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Volume 26 No. 175
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Pressure Increases On Red Sox With Cora's Links To Astros Scandal

Cora was an active participant in the Astros' scheme and may have led similar activities with the Red Sox
Photo: GETTY IMAGES
Cora was an active participant in the Astros' scheme and may have led similar activities with the Red Sox
Photo: GETTY IMAGES
Cora was an active participant in the Astros' scheme and may have led similar activities with the Red Sox
Photo: GETTY IMAGES

The Red Sox may "face significant pressure to fire manager Alex Cora" in the wake of MLB's report and punishment of the Astros for sign-stealing, according to a front-page piece by Peter Abraham of the BOSTON GLOBE. Cora's name appears 11 times in yesterday's report issued by Commissioner Rob Manfred, saying that Cora was an "'active participant in the scheme' in Houston and that he 'implicitly condoned the players' conduct.'" But Manfred yesterday "did not issue any punishment to Cora." Manfred said that he would wait for MLB to "finish its investigation into whether the Red Sox engaged in similar activities" during their World Series-winning '18 season. The findings from that investigation are "expected before the start" of Spring Training. Red Sox Owner John Henry and Chair Tom Werner are "scheduled to meet with reporters Friday as part of the team's annual Winter Weekend event" (BOSTON GLOBE, 1/14). In Boston, Jason Mastrodonato notes what makes matters "worse for the Red Sox" is that MLB's Astros report is "almost entirely based on a sign-stealing scheme that it says Cora was responsible for devising." According to the report, Cora was the "mastermind behind the plan and the only member of the field staff who participated in it" (BOSTON HERALD, 1/14). Also in Boston, Sean McAdam writes if fired Astros manager AJ Hinch "gets a year for being involved grudgingly and over his objections, what does Cora get for being involved with not one but two sign-stealing scandals in consecutive years with two different franchises?" (BOSTONSPORTSJOURNAL.com, 1/13).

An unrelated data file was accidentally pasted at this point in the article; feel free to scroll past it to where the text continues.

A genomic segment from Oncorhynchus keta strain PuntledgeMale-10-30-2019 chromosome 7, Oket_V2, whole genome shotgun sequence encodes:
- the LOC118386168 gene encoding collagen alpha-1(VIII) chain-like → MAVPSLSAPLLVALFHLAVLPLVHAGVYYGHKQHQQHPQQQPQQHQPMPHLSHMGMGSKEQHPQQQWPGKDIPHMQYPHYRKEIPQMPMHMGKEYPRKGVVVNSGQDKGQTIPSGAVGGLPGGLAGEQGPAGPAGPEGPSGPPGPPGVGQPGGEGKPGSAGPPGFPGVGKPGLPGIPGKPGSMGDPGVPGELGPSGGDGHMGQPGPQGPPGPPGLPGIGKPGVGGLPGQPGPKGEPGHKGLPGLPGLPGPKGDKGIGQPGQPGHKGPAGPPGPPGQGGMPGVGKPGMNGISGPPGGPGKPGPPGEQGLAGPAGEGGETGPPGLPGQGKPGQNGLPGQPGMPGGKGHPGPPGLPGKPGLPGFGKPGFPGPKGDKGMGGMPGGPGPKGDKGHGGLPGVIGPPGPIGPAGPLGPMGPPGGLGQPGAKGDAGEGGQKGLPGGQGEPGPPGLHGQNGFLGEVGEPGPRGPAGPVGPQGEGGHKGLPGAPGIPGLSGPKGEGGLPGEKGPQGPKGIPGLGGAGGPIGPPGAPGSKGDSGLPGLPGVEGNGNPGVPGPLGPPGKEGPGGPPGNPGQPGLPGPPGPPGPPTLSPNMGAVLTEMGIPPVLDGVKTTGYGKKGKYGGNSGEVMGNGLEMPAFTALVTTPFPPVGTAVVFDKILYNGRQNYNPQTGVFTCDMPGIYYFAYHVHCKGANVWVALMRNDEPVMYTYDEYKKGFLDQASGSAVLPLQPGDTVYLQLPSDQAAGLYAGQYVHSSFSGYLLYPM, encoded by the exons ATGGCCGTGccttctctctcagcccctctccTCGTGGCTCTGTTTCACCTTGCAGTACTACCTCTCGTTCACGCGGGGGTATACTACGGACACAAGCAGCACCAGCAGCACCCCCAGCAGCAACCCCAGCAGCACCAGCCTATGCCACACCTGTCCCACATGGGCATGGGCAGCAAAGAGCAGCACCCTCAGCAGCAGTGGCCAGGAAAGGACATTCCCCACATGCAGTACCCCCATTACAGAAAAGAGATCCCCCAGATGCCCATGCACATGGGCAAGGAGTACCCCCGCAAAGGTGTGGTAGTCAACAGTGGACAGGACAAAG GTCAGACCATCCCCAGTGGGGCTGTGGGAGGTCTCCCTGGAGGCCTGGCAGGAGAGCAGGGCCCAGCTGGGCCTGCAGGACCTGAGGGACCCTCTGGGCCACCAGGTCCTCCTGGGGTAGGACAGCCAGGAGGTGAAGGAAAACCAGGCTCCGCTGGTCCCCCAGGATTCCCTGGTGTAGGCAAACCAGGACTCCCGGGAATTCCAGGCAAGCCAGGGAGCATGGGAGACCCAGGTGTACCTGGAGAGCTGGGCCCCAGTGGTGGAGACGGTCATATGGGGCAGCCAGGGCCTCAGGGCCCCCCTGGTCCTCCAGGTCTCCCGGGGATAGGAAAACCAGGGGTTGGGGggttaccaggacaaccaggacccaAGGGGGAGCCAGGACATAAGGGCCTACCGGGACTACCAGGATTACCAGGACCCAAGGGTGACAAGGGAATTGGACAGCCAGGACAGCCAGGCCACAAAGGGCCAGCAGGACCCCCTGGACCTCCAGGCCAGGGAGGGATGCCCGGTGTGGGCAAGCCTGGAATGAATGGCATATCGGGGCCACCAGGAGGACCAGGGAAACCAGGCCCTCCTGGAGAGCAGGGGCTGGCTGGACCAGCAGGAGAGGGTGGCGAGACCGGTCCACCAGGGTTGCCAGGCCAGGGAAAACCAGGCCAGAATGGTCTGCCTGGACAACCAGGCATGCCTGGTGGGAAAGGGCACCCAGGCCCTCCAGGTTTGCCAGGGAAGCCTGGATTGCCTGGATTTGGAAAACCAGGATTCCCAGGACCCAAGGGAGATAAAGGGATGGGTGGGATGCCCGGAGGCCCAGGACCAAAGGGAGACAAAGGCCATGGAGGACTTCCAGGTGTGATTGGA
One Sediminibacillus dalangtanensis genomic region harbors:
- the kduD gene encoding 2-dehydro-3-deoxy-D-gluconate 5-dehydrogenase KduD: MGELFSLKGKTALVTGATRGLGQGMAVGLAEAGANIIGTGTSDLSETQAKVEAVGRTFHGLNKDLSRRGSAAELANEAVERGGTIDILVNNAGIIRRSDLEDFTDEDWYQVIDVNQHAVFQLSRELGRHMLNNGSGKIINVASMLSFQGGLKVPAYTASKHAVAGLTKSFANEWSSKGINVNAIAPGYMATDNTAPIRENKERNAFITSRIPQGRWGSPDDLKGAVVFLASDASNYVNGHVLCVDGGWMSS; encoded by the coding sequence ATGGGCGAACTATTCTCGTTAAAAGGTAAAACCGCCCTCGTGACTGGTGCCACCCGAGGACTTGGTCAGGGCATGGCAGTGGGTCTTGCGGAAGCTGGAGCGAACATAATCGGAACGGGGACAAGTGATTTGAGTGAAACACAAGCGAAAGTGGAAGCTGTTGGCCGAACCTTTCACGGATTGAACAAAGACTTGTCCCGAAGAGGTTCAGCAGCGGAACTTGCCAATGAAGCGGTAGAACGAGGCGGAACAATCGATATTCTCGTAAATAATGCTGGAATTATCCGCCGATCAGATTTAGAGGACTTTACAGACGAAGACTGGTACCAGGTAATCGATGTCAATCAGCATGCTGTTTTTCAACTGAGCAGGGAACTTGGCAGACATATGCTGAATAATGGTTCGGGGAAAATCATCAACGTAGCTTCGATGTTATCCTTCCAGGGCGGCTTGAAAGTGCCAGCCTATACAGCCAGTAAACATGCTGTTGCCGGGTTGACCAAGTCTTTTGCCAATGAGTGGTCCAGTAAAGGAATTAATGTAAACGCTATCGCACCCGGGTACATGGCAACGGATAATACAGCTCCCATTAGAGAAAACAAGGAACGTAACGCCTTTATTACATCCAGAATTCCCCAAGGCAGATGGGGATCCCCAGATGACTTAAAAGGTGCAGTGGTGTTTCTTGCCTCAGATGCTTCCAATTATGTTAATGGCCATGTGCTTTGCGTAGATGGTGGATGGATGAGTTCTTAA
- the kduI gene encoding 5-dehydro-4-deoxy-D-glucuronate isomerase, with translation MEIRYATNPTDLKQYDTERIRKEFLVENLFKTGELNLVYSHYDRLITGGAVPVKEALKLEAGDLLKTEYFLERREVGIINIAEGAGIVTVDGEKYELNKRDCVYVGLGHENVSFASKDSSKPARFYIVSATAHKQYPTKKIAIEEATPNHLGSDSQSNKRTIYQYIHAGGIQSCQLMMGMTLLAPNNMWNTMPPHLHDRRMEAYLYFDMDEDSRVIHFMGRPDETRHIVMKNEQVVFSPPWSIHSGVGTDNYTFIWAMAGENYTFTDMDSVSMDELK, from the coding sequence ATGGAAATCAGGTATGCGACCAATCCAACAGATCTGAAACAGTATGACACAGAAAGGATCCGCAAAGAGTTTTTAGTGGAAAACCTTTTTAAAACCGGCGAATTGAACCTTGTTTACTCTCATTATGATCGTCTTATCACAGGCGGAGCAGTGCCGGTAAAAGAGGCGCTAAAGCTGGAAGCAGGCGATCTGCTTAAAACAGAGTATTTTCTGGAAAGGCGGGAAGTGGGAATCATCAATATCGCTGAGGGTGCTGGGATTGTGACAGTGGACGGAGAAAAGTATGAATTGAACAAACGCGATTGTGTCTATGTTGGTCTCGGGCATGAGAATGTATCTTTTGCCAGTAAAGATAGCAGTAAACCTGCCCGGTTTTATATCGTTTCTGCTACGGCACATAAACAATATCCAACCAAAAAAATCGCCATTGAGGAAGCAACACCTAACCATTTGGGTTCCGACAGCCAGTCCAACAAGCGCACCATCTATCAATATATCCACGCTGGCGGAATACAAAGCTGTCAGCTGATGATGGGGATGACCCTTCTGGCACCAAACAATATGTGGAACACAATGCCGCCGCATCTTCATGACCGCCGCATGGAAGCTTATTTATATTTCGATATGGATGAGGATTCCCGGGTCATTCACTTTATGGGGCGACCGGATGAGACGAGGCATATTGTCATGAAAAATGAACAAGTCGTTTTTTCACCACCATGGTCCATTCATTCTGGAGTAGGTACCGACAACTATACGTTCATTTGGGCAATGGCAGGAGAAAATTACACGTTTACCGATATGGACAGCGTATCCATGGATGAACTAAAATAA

CORA'S DAYS ARE NUMBERED: In Providence, Bill Koch writes it is "hard to see" Cora "surviving with the Red Sox if MLB imposes similar penalties" (PROVIDENCE JOURNAL, 1/14). USA TODAY's Gabe Lacques writes it would be a "surprise if Cora sees the Fenway Park dugout this year" (1/14). In Boston, Tom Keegan writes the Red Sox "keeping a manager who has been suspended for a lengthy stretch is an invitation to divide a clubhouse and the rest of the organization." The club needs to "negotiate a buyout with Cora," and it will be "shocking" if he manages another game for the team (BOSTON HERALD, 1/14). In Philadelphia, Bob Brookover writes Cora "should be out of work" if Henry wants to "maintain the integrity of his franchise" (PHILADELPHIA INQUIRER, 1/14). YAHOO SPORTS' Mike Oz wrote if the Red Sox were "smart, they wouldn't wait for MLB to finish its investigation" into their own sign-stealing. Oz: "They'd fire Cora right away. ... They'd do it before an MLB investigation finds anything else unscrupulous about Cora's tenure with the team or while the attention is still on the Astros" (SPORTS.YAHOO.com, 1/13). ESPN's Jeff Passan said he would be "extraordinarily surprised" if Cora keeps his job. The Red Sox at this point "have reason to at least explore dismissing him before the investigation is over" ("Golic & Wingo," ESPN Radio, 1/14).

DODGED A BULLET: In N.Y., Deesha Thosar writes the "lack of accountability" on the shoulders of new Mets manager and then-Astros DH Carlos Beltran "allows the Mets to distance themselves from the example-setting scandal." Beltran will be "forced to explain his involvement in the scandal" in Spring Training, but it is a "minor burden when considering the alternative could have involved a suspension" (N.Y. DAILY NEWS, 1/14).